All those principles have come through some of the coaches I played for. Marcelo Bielsa is someone who has an influence on others. He has left a great legacy to those who were coached by him, and that’s a tremendous attribute. I have a special admiration for him but, if I have to say just one thing about him, it must be the influence he has had on all those who know him and have been coached by him.
I didn’t think he was going to come to my farewell match, playing for my old club Estudiantes de Río Cuarto. When they told me he was there, I thought it was someone who looked very similar to him. It was just so incredible, but so typical of him. I didn’t get to see him afterwards, but it was something I was very proud of. In the end, these are the things you take with you.
When I get together with former teammates, some of whom are very successful, no one talks about their track record. No one mentions it. We remember stories, particular moments, and these are the things that football leaves you with. Stories of friendship.
José Pékerman instilled in us that football was a game based on common sense and peace. I remember one day when José came before the Under-20 World Cup in Malaysia in 1997. He had won the tournament in 1995 and he reassured us. “Don’t worry,” he said. “We’re going to do well.” Today, several of us from that team get together and realise we played well in part thanks to José’s peace of mind. “Just play and create a nice memory,” he said. Everything was much less dramatic. Bielsa and Pékerman are human beings who have helped shape many people. This is why I say they are influencers.
Jorge Jesus is also someone I keep very much in mind. I use some of his reflections now that I’m coaching young players. For example, if they complain that the ball doesn’t come to them, I remind them of something he always said: “Great players are not anxious.” Obviously great players don’t hide, but nor do they get anxious. Those who can achieve that calmness make a huge difference; those who choose well when to move, when to go into a space, when to pass, when to play and not be anxious. All that has to do with patience.
I liked training with Jorge at Benfica. I liked the drills. I liked the explanations. I liked the passion with which he experienced football. I use a lot of things from him in my role as a coach. He would always tell us: “Whoever invented this drill invented it for a reason.” Footballers are rarely told why they are doing an exercise, but having it explained makes them do it well and go home happy. That’s why you play football – for the feeling you get both during and after.
Football has a lot to do with chance, but then a player comes along who nullifies uncertainty, like Lionel Messi. We all believe that, when he plays, Barcelona are going to win. In the past 15 years, he has managed to exhaust all praise. He will play 60 or 70 matches a year and be the best player on the pitch more than 90% of the time. There is no need for any analysis. Anyone who has played at a certain level knows not to bother with discussion of how many metres he runs per game.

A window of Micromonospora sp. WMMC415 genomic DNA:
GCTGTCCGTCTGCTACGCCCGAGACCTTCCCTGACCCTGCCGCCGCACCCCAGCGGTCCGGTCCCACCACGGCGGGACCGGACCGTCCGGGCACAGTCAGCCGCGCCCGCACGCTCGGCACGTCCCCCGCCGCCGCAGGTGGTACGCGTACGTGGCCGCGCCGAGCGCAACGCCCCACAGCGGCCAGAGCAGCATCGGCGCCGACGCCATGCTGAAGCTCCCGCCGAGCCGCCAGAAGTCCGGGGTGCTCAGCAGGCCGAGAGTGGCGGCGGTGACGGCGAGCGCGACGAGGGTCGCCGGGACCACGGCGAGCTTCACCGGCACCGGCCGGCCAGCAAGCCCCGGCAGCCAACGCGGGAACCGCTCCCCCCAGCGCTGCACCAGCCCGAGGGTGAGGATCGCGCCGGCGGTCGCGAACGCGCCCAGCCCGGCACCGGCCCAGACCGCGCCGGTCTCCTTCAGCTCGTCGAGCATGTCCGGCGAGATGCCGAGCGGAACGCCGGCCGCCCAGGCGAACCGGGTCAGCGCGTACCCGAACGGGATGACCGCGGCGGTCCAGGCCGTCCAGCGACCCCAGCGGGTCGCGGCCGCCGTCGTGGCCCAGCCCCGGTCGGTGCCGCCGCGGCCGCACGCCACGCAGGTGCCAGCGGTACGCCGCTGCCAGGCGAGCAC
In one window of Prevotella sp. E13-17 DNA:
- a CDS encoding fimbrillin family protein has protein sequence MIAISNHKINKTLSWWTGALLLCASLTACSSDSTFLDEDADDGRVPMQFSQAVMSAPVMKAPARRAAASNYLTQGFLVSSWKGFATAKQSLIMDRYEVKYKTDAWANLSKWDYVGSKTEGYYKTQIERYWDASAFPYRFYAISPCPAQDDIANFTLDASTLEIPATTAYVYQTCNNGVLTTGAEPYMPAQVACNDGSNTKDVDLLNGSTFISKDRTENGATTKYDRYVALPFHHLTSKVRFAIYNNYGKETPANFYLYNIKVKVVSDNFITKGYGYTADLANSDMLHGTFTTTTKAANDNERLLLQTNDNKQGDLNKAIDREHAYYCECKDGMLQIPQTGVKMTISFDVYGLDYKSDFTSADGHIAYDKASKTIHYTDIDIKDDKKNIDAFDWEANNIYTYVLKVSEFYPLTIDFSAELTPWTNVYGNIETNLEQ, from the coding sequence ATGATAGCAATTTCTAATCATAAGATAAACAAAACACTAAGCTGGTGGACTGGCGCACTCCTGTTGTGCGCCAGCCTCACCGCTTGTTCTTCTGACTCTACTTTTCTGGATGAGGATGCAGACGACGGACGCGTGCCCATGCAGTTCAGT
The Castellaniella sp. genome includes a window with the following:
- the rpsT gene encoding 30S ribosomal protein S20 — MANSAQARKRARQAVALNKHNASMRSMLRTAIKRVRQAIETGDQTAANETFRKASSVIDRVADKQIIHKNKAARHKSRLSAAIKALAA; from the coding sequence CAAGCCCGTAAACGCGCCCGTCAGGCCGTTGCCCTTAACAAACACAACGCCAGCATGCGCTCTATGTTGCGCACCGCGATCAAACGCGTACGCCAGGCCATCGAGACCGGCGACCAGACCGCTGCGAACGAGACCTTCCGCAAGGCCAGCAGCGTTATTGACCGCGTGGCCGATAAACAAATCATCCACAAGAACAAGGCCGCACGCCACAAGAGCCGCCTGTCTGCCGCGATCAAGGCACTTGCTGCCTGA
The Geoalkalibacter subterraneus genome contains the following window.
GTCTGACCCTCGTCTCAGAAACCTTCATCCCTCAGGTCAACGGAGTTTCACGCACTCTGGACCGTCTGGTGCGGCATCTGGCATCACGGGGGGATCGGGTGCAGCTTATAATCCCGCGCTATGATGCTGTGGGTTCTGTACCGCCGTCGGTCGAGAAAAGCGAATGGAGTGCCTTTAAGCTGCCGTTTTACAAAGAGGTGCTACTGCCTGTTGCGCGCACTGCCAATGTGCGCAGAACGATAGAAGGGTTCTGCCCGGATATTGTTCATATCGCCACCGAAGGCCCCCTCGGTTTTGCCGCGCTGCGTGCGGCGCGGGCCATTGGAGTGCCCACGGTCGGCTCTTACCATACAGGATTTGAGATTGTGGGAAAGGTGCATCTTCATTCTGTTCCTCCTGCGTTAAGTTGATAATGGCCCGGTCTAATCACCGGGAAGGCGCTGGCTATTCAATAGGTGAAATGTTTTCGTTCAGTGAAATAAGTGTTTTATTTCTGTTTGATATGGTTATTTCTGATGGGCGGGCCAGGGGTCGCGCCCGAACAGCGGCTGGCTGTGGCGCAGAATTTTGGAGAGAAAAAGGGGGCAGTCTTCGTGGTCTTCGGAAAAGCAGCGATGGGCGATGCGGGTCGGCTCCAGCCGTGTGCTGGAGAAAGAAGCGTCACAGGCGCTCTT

I am convinced that football is not about what, but when. The best footballers, beyond the fact that they do everything well, stand out because they know when to do things. Inevitably, I have to talk about Messi. He was probably more eye-catching at 22, when he could dribble past even his own shadow. Now, this latest version of him makes him the best of all; he does everything he has to, when he has to do it.
I’m not surprised by what Lionel Scaloni has done in his role as Argentina manager because he has always been passionate about football. What I admire most about him is the calm with which he has taken his place, how well he handles it, his communication and the rapport he has with the players. He is going to have a fantastic career.
What makes footballers believe in a coach or not? That will always be a mystery. Teams win with more or less technical players; with three defenders or five; pressing high, dropping low. Coaches who manage teams full of stars don’t get results, but then they go to another team with fewer big names and triumph. I have no answer as to what it is that makes players believe in you.
Sometimes, in football, you have a feeling – and the feeling in the two years that Scaloni has been in the Argentina job, along with Walter Samuel and Roberto Ayala, is positive. Diego Maradona gave us those same feelings. He was the greatest inspiration for those of us who were born in the 1970s and 1980s. At that time, there were already superheroes: Spiderman, Batman and others. But we didn’t want to be them. We didn’t want a Spiderman costume. We wanted to buy Maradona’s boots and his shirt. We wanted to be him.
We wanted to be Maradona, and we aspired to being the one who lifted the World Cup in Mexico in 1986. We wanted to be him at Italia ’90, insulting those who had insulted our anthem. That was Maradona, for all of us. And like him, we wanted one thing above all else: to learn by playing.
• This article was published first by The Coaches’ Voice